Optimized testing to monitor biologics therapy
Many patients may have flare-ups of their disease, or they may stop responding to treatment. In these situations, the clinician may choose to increase the dose administered or recommend more frequent injections. One cause of decreased response to treatment is the appearance of anti-drug antibodies, or “immunogenicity.”
To monitor for immunogenicity, we have implemented a reflexive testing approach that aligns with American Gastroenterology Association (AGA) guidelines. This approach first measures the biologic concentration within a patient’s specimen. Then, if necessary, an additional test is performed to assess the presence of antibodies to a specific drug that the patient has been receiving. The information from these tests helps health care providers determine if their patients are experiencing a loss of response to a specific therapy. If so, clinicians can adjust treatment plans.
Benefits of our reflexive approach
Clinically significant antibodies to these drugs are found in patients with very low trough concentrations in their serum. Therefore, a reflexive approach, which performs testing only when it is clinically relevant, benefits patients and reduces costs for the ordering institution.
When do these tests reflex?
When concentration results are below a specified level, testing for antibodies to the specific drug will be performed at an additional charge.
|Adalimumab||≤ 8.0 mcg/mL|
|Infliximab||≤ 5.0 mcg/mL|
|Vedolizumab||≤ 15.0 mcg/mL|
Panel testing for newer therapies
For newer therapies that do not yet have well-established therapeutic thresholds and optimal concentrations associated with good outcomes, we offer testing that performs both quantitation and antibody testing on all specimens.
As more data is generated for these therapies, and as guidelines are updated, creation of reflex testing panels will be pursued.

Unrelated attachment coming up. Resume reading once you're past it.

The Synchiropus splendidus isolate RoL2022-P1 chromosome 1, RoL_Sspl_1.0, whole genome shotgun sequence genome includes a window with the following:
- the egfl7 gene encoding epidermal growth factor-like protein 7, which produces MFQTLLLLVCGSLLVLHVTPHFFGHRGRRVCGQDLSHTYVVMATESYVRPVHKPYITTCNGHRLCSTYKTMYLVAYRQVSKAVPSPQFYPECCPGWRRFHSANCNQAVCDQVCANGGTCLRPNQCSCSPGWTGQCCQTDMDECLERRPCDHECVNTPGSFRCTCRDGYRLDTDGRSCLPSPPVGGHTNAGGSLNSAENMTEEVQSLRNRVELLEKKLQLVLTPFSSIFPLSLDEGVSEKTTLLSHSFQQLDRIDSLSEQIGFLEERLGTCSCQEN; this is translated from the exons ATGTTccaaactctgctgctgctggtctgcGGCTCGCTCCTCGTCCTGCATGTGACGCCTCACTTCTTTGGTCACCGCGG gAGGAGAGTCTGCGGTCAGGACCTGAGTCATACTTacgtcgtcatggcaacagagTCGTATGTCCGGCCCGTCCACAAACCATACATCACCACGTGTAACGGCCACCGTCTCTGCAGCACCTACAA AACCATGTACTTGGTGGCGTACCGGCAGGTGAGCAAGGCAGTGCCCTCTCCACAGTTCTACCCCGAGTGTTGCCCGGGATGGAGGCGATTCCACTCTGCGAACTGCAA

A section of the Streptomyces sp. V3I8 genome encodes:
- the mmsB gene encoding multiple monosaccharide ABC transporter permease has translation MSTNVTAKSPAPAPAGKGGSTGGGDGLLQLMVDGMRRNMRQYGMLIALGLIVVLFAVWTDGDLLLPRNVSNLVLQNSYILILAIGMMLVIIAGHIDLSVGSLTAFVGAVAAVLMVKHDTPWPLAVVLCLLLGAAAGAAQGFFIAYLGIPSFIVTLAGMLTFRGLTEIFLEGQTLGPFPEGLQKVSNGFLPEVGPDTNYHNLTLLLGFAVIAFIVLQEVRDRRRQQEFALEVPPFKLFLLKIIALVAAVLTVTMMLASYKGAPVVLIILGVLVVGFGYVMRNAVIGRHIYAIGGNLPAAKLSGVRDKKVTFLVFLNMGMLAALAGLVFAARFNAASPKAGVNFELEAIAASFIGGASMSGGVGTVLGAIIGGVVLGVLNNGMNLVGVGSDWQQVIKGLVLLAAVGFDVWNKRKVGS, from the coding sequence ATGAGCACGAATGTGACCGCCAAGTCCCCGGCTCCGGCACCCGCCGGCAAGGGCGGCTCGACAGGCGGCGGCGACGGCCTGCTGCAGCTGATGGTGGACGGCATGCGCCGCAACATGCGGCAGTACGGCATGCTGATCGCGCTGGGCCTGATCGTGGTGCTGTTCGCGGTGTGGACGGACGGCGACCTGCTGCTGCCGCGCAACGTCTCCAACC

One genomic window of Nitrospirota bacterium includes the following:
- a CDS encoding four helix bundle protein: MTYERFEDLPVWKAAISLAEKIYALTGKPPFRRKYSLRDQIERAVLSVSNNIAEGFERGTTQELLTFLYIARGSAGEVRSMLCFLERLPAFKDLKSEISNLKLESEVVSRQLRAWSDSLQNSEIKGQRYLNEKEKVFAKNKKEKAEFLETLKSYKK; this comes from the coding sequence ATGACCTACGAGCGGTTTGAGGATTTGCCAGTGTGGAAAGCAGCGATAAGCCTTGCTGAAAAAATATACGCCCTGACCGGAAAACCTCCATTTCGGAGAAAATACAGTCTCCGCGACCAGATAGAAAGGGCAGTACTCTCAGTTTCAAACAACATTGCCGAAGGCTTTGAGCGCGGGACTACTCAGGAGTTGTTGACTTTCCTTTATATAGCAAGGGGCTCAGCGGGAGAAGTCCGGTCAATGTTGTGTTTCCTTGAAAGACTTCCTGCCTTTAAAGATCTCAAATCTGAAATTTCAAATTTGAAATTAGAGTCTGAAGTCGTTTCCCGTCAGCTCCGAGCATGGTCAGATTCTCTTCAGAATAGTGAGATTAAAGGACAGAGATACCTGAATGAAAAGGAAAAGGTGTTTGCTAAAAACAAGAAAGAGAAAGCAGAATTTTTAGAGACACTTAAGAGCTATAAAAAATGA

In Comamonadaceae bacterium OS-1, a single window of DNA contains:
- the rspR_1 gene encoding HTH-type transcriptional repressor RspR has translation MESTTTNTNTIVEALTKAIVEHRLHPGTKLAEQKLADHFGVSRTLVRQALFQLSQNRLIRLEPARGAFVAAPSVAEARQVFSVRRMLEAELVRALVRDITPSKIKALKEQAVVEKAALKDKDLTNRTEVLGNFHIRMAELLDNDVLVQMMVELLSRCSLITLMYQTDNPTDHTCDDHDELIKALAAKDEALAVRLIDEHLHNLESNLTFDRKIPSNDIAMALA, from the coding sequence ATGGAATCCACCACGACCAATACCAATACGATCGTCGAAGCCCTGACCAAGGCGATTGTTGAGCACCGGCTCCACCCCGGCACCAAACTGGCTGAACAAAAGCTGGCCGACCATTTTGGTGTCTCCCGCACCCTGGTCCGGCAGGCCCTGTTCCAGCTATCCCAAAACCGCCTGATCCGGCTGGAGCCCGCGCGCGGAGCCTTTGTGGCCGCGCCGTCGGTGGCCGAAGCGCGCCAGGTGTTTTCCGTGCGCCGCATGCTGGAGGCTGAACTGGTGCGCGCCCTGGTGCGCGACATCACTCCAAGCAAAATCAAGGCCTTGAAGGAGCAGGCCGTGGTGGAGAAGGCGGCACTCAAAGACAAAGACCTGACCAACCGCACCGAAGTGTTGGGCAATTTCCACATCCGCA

Edward Loftus, M.D., talks biologic therapies
Edward Loftus Jr., M.D., a gastroenterologist at Mayo Clinic, provides an overview of our reflexive approach to optimizing treatment for inflammatory bowel disease.
Clinical action enabled by this testing
HLA-DQA1 typing to facilitate decision on mono- vs. combo-therapy decision
A recent genome-wide association study* performed in a cohort of 1,610 anti–TNF-naïve patients with Crohn’s disease found that carriers of the HLA-DQA1*05 allele had almost double the risk of immunogenicity to anti-TNF therapies.
This data, while needing additional confirmatory research, was compelling enough that it is reasonable to begin checking the HLA marker as an additional data point to guide mono- vs. combo-therapy decisions for patients who are about to begin anti-TNF therapy.
Additionally, for patients already on anti-TNF therapy with suspicion of therapeutic failure, checking the HLA marker could be another useful data point if, and when, the patient's therapy is changed.
*The Personalising Anti-TNF Therapy in Crohn’s Disease study (PANTS)
The Personalising Anti-TNF Therapy in Crohn’s Disease Study (PANTS) was a United Kingdom-wide, multicenter, prospective observational cohort reporting the treatment failure rates of the anti-TNF drugs infliximab and adalimumab in 1,610 anti–TNF-naïve patients with Crohn’s disease. The initial study with this cohort was aimed at identifying clinical and pharmacokinetic factors that predict primary non-response at week 14 after starting treatment, non-remission at week 54, and adverse events leading to drug withdrawal.
Learn more about how to order this evaluation at your institution.